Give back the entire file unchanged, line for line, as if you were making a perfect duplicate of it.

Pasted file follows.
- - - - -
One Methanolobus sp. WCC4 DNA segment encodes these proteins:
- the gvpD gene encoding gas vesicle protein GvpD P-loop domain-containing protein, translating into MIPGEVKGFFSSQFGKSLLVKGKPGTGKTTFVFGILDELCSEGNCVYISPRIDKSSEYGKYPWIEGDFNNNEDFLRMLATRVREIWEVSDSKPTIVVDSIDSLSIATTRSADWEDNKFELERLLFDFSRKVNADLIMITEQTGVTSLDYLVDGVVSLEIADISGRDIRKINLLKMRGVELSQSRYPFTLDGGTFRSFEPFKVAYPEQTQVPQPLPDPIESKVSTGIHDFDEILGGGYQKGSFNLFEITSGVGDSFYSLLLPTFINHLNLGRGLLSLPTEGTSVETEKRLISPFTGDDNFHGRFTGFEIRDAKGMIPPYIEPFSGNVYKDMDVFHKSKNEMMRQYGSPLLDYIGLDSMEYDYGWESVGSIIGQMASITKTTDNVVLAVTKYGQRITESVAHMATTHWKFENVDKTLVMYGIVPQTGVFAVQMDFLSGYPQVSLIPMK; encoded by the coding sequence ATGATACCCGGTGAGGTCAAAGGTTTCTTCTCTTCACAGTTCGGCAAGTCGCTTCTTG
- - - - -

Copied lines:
One Methanolobus sp. WCC4 DNA segment encodes these proteins:
- the gvpD gene encoding gas vesicle protein GvpD P-loop domain-containing protein, translating into MIPGEVKGFFSSQFGKSLLVKGKPGTGKTTFVFGILDELCSEGNCVYISPRIDKSSEYGKYPWIEGDFNNNEDFLRMLATRVREIWEVSDSKPTIVVDSIDSLSIATTRSADWEDNKFELERLLFDFSRKVNADLIMITEQTGVTSLDYLVDGVVSLEIADISGRDIRKINLLKMRGVELSQSRYPFTLDGGTFRSFEPFKVAYPEQTQVPQPLPDPIESKVSTGIHDFDEILGGGYQKGSFNLFEITSGVGDSFYSLLLPTFINHLNLGRGLLSLPTEGTSVETEKRLISPFTGDDNFHGRFTGFEIRDAKGMIPPYIEPFSGNVYKDMDVFHKSKNEMMRQYGSPLLDYIGLDSMEYDYGWESVGSIIGQMASITKTTDNVVLAVTKYGQRITESVAHMATTHWKFENVDKTLVMYGIVPQTGVFAVQMDFLSGYPQVSLIPMK; encoded by the coding sequence ATGATACCCGGTGAGGTCAAAGGTTTCTTCTCTTCACAGTTCGGCAAGTCGCTTCTTG